Christmas is about the birth of Jesus, not a jolly man in a red suit.
My dad was Santa Claus. I didn’t realise this until, one evening when I was about eight years old, he and my mother went out “to visit friends”. Less than an hour later, I answered the door to a tall, portly gentleman dressed in a red robe, with a flowing white beard. His laughing green eyes gave it away—this was my father, not Father Christmas. The costume belonged to the county hospital where he worked, and by virtue of being the only man on staff, the festive duty of dispensing talc, soap and aftershave to patients fell to him each year.
Years later my future husband was Santa Claus. One Christmas Eve, he donned the red suit and stood in front of his mother, who was suffering from advanced Alzheimer’s disease. She recognised him immediately; I don’t know how, but I suspect that it was the same thing again—the eyes. He had kind, brown eyes with a mischievous expression.
Having had the privilege of knowing and loving two Santas, I am well-placed to write a critique of the jolly fellow. His image is everywhere at this time of year and children (and their parents) are queuing up to meet him. He has become the focus of Christmas, the kindly fulfiller of wishes. If you ask Santa for something, he will not refuse because he is good.
I can remember believing in this mythical figure. It was magical, and there is certainly a place for that in the life of every child. But he was not always the ubiquitous figure that he has become, and I think he has changed into something much more sinister than many of us realise.
It isn’t that once a year we encourage a complete stranger to enter our homes during the night and help himself to our food before leaving without being seen. (Surprisingly enough, that still seems to be an acceptable part of the Christmas narrative.) No, it’s more that he has displaced the person who really gives Christmas its meaning. Gentle Jesus, meek and mild, is all very well, but he doesn’t give presents or grant wishes. He is just a nice adjunct to the main event, which arguably is a frenzy of greed.
Far from being the benevolent man of my childhood, Santa is now some sort of god of consumerism, granting wishes and handing over whatever your little ones may desire. How can Jesus hope to compare with that?
It’s not the presents we will open on Christmas Day brought by the jolly man in the red suit that make Christmas perfect.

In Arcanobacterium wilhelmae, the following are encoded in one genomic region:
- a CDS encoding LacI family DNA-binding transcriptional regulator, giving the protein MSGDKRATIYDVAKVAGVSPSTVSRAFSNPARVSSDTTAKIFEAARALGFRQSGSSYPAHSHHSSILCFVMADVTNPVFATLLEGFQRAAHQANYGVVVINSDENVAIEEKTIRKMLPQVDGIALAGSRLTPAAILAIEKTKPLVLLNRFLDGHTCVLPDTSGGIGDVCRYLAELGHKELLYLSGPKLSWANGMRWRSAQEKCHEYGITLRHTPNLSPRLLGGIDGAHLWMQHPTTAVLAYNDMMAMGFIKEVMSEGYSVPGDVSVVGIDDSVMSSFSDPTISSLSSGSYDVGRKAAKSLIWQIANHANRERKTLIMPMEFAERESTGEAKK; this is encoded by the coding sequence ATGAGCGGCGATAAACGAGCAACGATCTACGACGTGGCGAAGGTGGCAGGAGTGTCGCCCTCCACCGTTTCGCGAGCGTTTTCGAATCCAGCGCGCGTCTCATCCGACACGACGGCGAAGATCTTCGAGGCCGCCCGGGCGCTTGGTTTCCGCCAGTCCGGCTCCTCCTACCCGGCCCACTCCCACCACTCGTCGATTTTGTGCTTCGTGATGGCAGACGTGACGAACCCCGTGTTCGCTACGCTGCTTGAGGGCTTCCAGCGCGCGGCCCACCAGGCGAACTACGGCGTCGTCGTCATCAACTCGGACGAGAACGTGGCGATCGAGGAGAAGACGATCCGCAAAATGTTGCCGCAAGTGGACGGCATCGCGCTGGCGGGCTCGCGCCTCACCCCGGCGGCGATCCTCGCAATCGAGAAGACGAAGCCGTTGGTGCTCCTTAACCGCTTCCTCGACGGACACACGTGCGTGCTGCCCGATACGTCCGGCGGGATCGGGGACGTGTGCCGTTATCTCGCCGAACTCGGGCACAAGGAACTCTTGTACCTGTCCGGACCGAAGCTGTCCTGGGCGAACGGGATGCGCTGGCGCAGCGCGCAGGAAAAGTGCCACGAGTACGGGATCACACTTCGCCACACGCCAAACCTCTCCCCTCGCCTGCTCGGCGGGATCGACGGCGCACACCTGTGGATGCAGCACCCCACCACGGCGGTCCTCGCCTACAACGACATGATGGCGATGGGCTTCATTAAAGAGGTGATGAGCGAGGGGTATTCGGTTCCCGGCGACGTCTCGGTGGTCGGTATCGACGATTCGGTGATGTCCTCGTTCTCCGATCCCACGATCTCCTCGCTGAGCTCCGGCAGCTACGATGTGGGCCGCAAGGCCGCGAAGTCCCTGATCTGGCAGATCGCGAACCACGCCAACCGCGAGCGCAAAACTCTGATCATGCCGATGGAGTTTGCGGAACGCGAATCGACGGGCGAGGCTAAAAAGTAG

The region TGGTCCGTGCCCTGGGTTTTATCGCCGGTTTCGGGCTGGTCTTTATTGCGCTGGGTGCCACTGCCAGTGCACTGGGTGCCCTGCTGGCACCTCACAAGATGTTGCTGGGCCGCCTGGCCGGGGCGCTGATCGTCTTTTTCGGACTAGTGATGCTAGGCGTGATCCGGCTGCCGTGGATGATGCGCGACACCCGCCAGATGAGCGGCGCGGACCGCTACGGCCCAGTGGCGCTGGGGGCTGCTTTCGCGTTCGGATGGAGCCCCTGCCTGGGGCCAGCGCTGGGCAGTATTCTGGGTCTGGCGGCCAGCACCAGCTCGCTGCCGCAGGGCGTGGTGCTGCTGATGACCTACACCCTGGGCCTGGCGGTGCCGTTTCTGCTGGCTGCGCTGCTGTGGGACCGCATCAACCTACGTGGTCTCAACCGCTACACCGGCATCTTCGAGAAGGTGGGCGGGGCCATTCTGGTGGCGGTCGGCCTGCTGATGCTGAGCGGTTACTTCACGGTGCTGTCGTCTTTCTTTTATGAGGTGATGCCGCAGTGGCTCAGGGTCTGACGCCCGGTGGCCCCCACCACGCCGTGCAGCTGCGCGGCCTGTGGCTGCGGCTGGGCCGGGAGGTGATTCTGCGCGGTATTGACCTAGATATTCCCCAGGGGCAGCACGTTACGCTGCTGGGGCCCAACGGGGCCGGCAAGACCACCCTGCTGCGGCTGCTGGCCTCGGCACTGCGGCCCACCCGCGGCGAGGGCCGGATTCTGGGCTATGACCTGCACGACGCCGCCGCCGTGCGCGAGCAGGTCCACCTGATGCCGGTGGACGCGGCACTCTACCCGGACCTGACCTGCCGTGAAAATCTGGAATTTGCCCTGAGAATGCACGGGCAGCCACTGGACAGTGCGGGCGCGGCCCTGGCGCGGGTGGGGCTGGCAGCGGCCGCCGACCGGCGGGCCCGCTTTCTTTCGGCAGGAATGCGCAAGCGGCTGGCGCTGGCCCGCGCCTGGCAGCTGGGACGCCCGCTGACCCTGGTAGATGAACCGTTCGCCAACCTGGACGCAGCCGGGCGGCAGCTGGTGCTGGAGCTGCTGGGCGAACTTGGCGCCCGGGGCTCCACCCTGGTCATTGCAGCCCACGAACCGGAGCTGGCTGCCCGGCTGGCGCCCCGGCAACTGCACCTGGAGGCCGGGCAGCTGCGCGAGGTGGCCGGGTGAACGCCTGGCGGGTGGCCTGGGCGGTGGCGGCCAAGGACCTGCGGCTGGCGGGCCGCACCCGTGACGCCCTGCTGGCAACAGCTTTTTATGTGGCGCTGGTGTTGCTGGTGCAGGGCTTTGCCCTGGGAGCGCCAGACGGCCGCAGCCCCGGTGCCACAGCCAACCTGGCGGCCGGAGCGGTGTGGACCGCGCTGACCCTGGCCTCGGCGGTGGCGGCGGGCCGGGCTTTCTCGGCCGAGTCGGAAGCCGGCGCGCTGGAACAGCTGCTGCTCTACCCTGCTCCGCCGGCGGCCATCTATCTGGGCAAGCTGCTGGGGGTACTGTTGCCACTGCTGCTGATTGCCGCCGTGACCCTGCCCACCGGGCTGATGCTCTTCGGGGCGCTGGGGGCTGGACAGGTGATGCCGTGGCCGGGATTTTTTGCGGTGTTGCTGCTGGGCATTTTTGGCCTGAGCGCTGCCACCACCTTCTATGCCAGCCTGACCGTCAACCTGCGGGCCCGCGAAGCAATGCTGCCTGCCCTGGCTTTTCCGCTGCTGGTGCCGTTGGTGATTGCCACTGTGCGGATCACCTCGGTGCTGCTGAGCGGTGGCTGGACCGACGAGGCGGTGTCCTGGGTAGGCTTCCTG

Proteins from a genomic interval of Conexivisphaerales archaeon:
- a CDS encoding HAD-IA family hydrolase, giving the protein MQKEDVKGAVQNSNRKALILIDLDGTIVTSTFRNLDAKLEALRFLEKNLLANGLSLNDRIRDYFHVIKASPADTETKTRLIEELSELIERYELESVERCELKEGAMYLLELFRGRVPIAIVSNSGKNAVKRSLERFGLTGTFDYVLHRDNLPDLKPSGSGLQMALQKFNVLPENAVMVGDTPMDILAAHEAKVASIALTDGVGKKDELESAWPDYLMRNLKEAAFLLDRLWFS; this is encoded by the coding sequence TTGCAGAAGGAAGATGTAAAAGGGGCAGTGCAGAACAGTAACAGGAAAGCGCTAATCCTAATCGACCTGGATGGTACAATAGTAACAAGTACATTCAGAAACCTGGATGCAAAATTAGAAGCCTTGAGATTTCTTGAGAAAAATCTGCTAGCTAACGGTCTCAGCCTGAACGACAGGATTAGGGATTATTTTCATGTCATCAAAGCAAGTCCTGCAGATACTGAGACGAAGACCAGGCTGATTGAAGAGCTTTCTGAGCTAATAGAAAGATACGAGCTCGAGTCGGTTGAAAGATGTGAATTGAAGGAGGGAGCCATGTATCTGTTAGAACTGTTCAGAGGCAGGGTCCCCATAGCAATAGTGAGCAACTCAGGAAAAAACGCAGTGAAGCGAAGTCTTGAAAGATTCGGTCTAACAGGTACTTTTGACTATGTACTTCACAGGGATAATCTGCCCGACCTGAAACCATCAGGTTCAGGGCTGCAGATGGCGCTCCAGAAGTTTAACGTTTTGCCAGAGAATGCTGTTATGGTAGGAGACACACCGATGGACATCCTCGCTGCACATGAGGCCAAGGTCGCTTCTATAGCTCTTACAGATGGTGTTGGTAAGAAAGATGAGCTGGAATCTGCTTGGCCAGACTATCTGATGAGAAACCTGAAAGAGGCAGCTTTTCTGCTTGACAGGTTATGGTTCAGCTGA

His birth was most unlike that of lesser kings. It had none of the costly trappings of rank or rich display because, from the very first, he was gently telling us that none of that matters.
Yet, when the wise men came from the East, they brought expensive gifts for him. Why would a child born in such lowly circumstances require such valuable and seemingly impractical presents? Because their gifts recognised who this child was.
Gold was for his kingship; frankincense for his deity; and myrrh, commonly used as an embalming oil, recognised his mortality as one who was God, yet fully human. These gifts, which have become the background noise of “the Christmas story”, are in fact a significant part of it because they foreshadowed what this infant would be to mankind.
Last year, on the weekend before Christmas, I travelled into the city centre. To me, it seemed like a boiling frenzy of consumerism, with people rushing about, beguiled by advertisements promising the ‘perfect’ Christmas Day. But it’s not the presents we will open on Christmas Day brought by the jolly man in the red suit that make Christmas perfect. That perfection was attained 2,000 years ago, and began when a little child was offered gifts representing what he already possessed: deity, kingship and the keys to death.
Those gifts already in his possession are now offered to us to share. We may benefit from his kingship and from his Godness, and we may accept his offer of freedom from the bonds of death. Nothing on Santa’s sleigh can compare with that.
Catriona Murray blogs at posttenebrasluxweb.com